Were Dogs Used to Torture?

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This undated photo shows an Iraqi detainee at Abu Ghraib being cornered by Army Sgt. Michael J. Smith and a dog

The court martial of Sgt. Michael J. Smith, which opened at Fort Meade, Md., this week, is a "dog bites man " story with potentially national implications. Prosecutors say that the 24-year old military dog handler from Ft. Lauderdale, Fla., "tormented, terrorized and terrified" prisoners at Iraq's notorious Abu Ghraib prison, and have charged him with five counts of prisoner mistreatment, four assaults, two counts of conspiracy, one of dereliction of duty and a final charge of committing an indecent act. All involve his use of a black Belgian Shepherd named Marco at Abu Ghraib in late 2003 and early 2004 — a period during which seven low-ranking US soldiers have already been punished for committing abuse on Iraqi prisoners.

Even though the Abu Ghraib scandal has faded from the front pages, Smith's trial is attracting attention because it highlights — in a way that previous cases did not — the extent to which senior Army officers may have established guidelines that led to abuse in the first place. Lawyers for Smith, who faces a sentence of more than 24 years in prison, claim that he broke no rules but rather was merely following officially sanctioned policies handed down by superior officers. Other soldiers found guilty of abuse at Abu Ghraib, including Charles Graner and Lynndie England, were never able o demonstrate that their actions had been approved by higher-ups.

In the Smith trial, the defense will point to statements made by Army Col. Thomas Pappas, the senior military intelligence officer at Abu Ghraib, who has said he had approval from Maj. Gen. Geoffrey Miller, a former commandant of Guantanamo who helped establish interrogation rules at Abu Ghraib. According to Pappas, Miller approved the use of dogs to extract information from detainees. In a statement given under oath on Jan. 25 after he was granted immunity from prosecution, Col. Pappas said he personally approved the use of dogs for a handful of prisoners. That approval, he said, came just days before now notorious photographs — since introduced as evidence in the Smith trial — were taken of Smith threatening a cowering prisoner with his dog. The prisoner, identified as a high-value intelligence target, was interrogated numerous times.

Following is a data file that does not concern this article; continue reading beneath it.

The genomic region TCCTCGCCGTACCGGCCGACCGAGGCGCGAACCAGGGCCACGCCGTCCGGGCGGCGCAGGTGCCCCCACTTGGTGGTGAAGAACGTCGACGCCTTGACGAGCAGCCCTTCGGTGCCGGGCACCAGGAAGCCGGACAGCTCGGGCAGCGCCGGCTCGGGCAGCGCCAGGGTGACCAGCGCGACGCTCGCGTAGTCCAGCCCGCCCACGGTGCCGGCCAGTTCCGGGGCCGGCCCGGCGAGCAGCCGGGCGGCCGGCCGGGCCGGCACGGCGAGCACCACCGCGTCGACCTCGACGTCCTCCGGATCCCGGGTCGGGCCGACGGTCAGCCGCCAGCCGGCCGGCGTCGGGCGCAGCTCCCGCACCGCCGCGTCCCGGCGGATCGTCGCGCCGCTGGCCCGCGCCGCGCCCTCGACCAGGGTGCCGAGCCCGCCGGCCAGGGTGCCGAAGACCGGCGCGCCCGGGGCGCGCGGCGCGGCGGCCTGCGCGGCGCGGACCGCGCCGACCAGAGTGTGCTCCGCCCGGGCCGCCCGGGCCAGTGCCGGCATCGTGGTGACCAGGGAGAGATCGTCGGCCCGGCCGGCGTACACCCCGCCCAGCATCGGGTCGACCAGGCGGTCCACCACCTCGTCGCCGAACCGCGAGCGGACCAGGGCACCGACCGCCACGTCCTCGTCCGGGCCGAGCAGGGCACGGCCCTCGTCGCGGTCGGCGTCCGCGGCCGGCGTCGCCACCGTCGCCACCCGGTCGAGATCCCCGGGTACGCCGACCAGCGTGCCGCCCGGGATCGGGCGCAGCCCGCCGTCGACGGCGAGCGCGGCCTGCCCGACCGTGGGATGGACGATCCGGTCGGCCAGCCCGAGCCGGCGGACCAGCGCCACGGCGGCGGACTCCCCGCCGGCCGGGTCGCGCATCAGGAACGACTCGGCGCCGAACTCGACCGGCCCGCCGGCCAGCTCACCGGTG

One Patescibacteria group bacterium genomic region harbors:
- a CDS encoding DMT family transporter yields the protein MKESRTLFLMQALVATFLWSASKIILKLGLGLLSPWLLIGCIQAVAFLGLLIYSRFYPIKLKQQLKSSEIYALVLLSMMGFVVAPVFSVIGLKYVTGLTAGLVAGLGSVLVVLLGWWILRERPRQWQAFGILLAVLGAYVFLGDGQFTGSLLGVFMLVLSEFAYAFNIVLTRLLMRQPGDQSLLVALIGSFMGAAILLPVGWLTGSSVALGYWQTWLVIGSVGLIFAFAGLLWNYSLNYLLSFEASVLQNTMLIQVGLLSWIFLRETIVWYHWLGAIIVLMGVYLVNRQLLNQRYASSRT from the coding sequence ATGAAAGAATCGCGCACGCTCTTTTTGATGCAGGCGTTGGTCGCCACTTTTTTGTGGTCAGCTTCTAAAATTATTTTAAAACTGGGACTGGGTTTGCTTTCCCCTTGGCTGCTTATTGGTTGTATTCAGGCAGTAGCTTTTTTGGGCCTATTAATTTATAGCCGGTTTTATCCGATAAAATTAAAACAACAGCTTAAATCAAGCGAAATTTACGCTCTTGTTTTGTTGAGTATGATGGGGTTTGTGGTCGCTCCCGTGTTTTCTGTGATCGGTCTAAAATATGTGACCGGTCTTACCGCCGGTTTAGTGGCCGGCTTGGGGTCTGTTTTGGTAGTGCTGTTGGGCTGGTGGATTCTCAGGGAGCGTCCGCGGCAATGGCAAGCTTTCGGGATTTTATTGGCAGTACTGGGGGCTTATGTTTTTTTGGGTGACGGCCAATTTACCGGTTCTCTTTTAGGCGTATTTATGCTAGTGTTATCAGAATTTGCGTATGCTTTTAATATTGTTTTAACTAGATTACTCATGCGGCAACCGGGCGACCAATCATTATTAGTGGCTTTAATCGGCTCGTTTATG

Pappas' s account appears to directly contradict statements to the Senate Armed Services Committee by Maj. Gen. Miller, who has said that that he authorized dogs to be used only for perimeter security, not for questioning prisoners. Pappas himself will be called to testify at the Smith trial, which could last up to two weeks, but Maj. Gen. Miller last month invoked his right not to incriminate himself and said he would not appear in court.

The stark contradiction between two senior Army officers — Col. Pappas and Maj. Gen. Miller — has upset lawmakers on Capitol Hill. On Tuesday, Sen. John Warner, the chairman of the Senate Armed Services Committee, announced at a hearing that he expected to have Maj. Gen. Miller testify before his panel at an unspecified date. Last month, Sen. Lindsey Graham, a Republican from South Carolina who also sits on the committee, made an even more pointed comment, saying, "Shame on us if we allow a story to go forward that is not true and the... dog handlers are paying the price."

To make it easier to oblige Maj. Gen. Miller to appear before the committee, both chairman Warner and Carl Levin of Michigan, its top Democrat, recently asked the Army to delay Maj. Gen. Miller's planned retirement. As for Pappas, the Army reprimanded and fined him last May for the abuses at Abu Ghraib, citing his dereliction of duty.

After Smith's trial is over, Sgt. Santos Cardona, a canine handler who worked with Sgt. Smith at Abu Ghraib, will be tried for his alleged similar abuses involving his dog. Sgt. Cardona is contesting the charges against him and is expected to invoke some of the same defense arguments as Sgt. Smith. So far in the Abu Ghraib scandal, only low-ranking soldiers have been subject to prison terms, with Graner, often described as the ringleader, sentenced to more than 10 years.